February 15, 2023
Hon. Kenyan McDuffie
Chair, Committee on Business and Economic Development
RE: DMPED 2022-2023 Performance Oversight Hearing
Good morning. Thank you Chair McDuffie for the opportunity to testify. Please accept these comments on behalf of the Coalition for Smarter Growth (CSG), the leading non-profit organization in the D.C. region advocating for walkable, bikeable, inclusive, transit-oriented communities as the most sustainable and equitable way for the DC region to grow and provide opportunities for all.
We want to appreciate the difficulty of the job DMPED does for the city. We find that professional working relationships with DMPED staff are constructive, but we would encourage consulting help, training, or increased partnering with the DC Office of Planning to support communication and public engagement. Sometimes it is easy to forget that the public at large does not fully understand the processes that lead to change and that leads to fear of the unknown, as you have heard when people misunderstand the Chevy Chase civic site “surplusing” action.
We thank DMPED for moving forward to implementation of the updated citywide Comprehensive Plan, housing and racial equity goals, and the Chevy Chase Small Area Plan. This brings us to the decisions about how to reuse and modernize the Chevy Chase civic site.
The ANC 3/4G Task Force on Racism’s number one housing recommendation is to build dedicated affordable and workforce housing above the Chevy Chase community center and library. We agree that all these community plans and recommendations are correct — to achieve the city’s goals to address racial equity and create housing equity, we must make the most of the Chevy Chase civic site for affordable housing as we deliver a new library, community center, and public outdoor spaces.
We have partnered with Ward3Vision & Washington Interfaith Network (WIN) calling on the city to include at least 100 affordable, mixed income homes on the site. Why the focus on a civic site? Public land means no land cost, which is driving the expense of building in high opportunity neighborhoods. Thus zero land cost means we must only fund the cost of housing construction. With 2 acres to work with, a creative development team can make the most of the site to achieve neighborhood and citywide goals.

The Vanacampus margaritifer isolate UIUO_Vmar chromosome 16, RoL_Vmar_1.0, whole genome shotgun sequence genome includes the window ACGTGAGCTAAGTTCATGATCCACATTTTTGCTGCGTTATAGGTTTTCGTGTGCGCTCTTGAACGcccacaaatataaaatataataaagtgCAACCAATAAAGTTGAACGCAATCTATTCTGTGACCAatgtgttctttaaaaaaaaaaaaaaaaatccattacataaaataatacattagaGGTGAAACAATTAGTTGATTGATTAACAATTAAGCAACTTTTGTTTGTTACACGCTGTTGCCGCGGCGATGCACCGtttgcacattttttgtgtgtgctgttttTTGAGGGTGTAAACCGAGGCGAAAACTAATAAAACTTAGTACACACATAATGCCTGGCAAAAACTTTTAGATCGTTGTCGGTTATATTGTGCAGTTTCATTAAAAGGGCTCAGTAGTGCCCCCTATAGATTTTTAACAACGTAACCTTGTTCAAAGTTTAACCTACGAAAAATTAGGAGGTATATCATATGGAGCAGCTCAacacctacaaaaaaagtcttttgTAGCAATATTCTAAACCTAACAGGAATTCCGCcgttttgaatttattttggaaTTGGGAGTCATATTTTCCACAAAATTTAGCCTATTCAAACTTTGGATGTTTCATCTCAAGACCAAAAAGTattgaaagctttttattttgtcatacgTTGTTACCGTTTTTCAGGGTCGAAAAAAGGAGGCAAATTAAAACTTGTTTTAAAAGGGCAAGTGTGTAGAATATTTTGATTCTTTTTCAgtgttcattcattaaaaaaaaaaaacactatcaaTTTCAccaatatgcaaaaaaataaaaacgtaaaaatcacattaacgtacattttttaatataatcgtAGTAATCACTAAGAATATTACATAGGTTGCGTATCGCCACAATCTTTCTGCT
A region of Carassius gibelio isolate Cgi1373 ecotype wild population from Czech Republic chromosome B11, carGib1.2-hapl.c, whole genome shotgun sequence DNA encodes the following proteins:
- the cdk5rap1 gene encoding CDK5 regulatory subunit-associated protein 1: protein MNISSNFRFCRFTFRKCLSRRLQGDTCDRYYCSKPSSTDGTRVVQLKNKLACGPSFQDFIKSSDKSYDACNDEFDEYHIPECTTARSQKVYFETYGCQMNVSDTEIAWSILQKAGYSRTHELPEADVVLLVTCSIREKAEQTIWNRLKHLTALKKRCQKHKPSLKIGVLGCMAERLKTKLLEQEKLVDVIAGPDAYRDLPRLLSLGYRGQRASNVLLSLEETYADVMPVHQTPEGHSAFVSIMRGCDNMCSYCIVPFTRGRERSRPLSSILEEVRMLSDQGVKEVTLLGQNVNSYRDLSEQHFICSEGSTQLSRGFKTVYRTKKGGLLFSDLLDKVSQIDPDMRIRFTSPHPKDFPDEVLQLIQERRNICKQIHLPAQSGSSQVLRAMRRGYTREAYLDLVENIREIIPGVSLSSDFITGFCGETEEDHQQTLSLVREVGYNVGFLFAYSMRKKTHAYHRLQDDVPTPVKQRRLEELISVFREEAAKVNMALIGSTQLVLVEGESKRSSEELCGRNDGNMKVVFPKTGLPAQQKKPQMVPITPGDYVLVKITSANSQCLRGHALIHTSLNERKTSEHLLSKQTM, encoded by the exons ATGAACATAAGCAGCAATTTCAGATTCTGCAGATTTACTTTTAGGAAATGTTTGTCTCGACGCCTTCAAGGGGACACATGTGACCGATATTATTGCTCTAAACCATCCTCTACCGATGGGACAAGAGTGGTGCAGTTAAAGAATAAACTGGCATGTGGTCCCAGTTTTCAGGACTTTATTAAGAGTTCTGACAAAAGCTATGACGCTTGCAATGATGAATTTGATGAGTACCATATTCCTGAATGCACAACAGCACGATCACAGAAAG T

How do we make the most of the site?
- Public input to inform a robust RFP. DMPED should utilize its “Our RFP” process to ask what public uses the community wants from its civic site. A Saturday workshop or similar engagement can generate specific input to help guide an RFP for the site. Resisting this is not only bad public process, but also harms the outcome as RFP applicants seek to know what’s most important to the community but will have limited information. Uncertainty for development teams for an RFP undermines the competitiveness of the process. We recommend DMPED facilitate an intentional public engagement process to help shape the RFP.
- Commit to housing equity goals – as emphasized in all the community plans.
- Seek to build 100 affordable, mixed income housing as part of the redevelopment process.
- Affordability range should be from 30% to 80% MFI, with emphasis on extremely low income households.
- As is required by law – keep the permanent affordability requirement for public land dispositions. Thanks to the DC Council for passing this requirement.
- A lease rather than selling any portion for sale makes most sense.
In closing, we ask that the Council ensure that we do not let this Chevy Chase civic site go the way of the Tenleytown Library – where opponents killed plans for affordable, mixed income housing as a part of that public site redevelopment. We urge the Council to work with DMPED to foster a public engagement process to ensure that the RPF provides clear guidance so that we can advance our goals for housing and racial equity in Ward 3.
Thank you for your consideration.
Coalition for Smarter Growth